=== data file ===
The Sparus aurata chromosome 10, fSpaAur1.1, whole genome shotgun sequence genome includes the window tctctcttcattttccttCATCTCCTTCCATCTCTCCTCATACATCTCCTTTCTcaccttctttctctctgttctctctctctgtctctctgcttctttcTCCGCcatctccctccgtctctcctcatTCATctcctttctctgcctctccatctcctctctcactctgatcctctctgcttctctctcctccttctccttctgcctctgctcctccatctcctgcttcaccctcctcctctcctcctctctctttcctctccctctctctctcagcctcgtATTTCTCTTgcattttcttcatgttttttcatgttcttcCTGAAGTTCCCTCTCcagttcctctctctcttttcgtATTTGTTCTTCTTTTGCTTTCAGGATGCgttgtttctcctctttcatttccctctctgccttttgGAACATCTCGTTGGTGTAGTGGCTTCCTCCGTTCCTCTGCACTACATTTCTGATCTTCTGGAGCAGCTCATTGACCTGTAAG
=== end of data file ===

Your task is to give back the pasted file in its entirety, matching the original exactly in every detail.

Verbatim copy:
The Sparus aurata chromosome 10, fSpaAur1.1, whole genome shotgun sequence genome includes the window tctctcttcattttccttCATCTCCTTCCATCTCTCCTCATACATCTCCTTTCTcaccttctttctctctgttctctctctctgtctctctgcttctttcTCCGCcatctccctccgtctctcctcatTCATctcctttctctgcctctccatctcctctctcactctgatcctctctgcttctctctcctccttctccttctgcctctgctcctccatctcctgcttcaccctcctcctctcctcctctctctttcctctccctctctctctcagcctcgtATTTCTCTTgcattttcttcatgttttttcatgttcttcCTGAAGTTCCCTCTCcagttcctctctctcttttcgtATTTGTTCTTCTTTTGCTTTCAGGATGCgttgtttctcctctttcatttccctctctgccttttgGAACATCTCGTTGGTGTAGTGGCTTCCTCCGTTCCTCTGCACTACATTTCTGATCTTCTGGAGCAGCTCATTGACCTGTAAG